“Radar helps heighten the perception of the surrounding world. Compared to other technologies, it is more effective in adverse weather conditions,” stresses Lulu Chan, technical domain lead for ADAS/Radar in automotive system innovation at NXP.

In her vision, radar is going to be the go-to technology, at least in the short term. “Radar is a technology that can give a lot of information about the surrounding environment relatively inexpensively for a sensor. It can also have quite a small form factor. For autonomous driving, multiple sensor technologies are needed, including radar types.”

On-chip LiDAR

According to Christian A. Bachmann, Program Director of Wireless Sensing at imec The Netherlands, cost-effective silicon-photonics LiDAR technology will further improve the capabilities of automotive sensors. Imec is one of the world’s leading R&D centers in nanoelectronics and digital technology, and also carries out research on LiDAR. LiDAR stands for Light Detection and Ranging But unlike radar, the technology uses light instead of radio waves. This technology is able to map out the space around it in order to create a 3D model.

“LiDAR helps increase safety levels and improves the ability to perceive the environment. This technology offers superior 3D mapping performance because it is capable of very high resolutions. Therefore, it can detect small objects – such as a piece of rubble or a car tire – on the road up to 300 meters in front of the car. LiDAR can really make a difference and improve the safety of autonomous driving assistance systems and enable future autonomous applications,” Bachmann notes.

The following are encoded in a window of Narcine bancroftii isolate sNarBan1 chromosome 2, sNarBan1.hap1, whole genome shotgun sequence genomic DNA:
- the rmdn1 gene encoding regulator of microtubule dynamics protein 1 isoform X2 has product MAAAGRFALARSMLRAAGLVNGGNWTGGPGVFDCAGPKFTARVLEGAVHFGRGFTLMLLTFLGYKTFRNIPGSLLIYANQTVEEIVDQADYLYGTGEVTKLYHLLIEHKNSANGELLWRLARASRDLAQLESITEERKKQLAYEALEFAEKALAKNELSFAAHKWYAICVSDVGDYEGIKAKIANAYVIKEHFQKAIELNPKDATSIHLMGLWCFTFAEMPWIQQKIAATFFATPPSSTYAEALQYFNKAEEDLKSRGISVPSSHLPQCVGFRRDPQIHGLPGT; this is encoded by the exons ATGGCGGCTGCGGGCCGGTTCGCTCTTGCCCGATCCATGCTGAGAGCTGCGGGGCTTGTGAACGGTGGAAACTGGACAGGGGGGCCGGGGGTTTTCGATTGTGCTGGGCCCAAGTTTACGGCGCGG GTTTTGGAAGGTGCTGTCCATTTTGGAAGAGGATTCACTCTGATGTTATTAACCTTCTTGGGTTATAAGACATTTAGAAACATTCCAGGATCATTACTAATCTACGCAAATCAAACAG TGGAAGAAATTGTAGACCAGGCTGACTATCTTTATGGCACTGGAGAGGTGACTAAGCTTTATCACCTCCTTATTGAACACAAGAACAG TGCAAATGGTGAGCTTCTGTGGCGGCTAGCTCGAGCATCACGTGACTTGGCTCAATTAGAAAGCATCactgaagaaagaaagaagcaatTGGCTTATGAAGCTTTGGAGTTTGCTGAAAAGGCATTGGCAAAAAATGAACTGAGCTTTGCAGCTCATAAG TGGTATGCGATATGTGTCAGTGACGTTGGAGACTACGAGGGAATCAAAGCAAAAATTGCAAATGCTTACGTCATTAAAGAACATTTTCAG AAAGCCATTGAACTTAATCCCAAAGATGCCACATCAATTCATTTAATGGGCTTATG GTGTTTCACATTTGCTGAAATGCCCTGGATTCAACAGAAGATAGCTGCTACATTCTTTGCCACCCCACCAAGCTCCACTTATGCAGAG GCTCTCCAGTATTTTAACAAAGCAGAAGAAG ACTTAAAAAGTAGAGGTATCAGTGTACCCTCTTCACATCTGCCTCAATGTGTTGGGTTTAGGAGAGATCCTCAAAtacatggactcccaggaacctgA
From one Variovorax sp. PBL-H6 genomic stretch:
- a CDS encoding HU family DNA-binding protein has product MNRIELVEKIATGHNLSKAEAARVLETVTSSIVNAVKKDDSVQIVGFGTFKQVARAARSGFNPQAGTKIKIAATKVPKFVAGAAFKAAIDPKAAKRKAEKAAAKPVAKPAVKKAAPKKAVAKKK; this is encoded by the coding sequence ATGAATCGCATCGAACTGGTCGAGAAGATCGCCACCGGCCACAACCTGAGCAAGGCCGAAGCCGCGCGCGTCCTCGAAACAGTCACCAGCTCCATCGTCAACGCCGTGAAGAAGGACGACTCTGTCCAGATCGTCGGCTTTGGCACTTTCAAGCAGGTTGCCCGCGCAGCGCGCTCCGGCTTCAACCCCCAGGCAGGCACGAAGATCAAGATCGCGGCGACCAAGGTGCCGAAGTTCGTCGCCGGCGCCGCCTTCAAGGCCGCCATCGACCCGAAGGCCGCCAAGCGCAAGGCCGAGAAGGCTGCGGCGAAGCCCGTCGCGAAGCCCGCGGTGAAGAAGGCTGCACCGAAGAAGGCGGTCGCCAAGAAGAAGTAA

However, LiDAR is still significantly more expensive than radar technology. Silicon photonics can play a crucial role in bringing costs down. In other words, the techniques used in the electronic chip industry can also help to miniaturize LiDAR applications. “The integration of laser, electronics and photonics components by means of microchip technology will lead to cost-effective LiDAR solutions,” Bachmann emphasizes.

On the way to connected cars

Developments in sensor technology will lead the way to smarter, autonomous and connected cars. In this way, cars will be able to have a much clearer view of the environment around them. It is this sensory information that will ultimately enable them to drive autonomously – and still drive safely. LiDAR, radar and AI will all help to reshape the car as we know it.


This story is the result of a collaboration between High Tech Campus Eindhoven and our editorial team. Innovation Origins is an independent journalism platform that carefully chooses its partners and only cooperates with companies and institutions that share our mission: spreading the story of innovation. This way we can offer our readers valuable stories that are created according to journalistic guidelines. Want to know more about how Innovation Origins works with other companies? Click here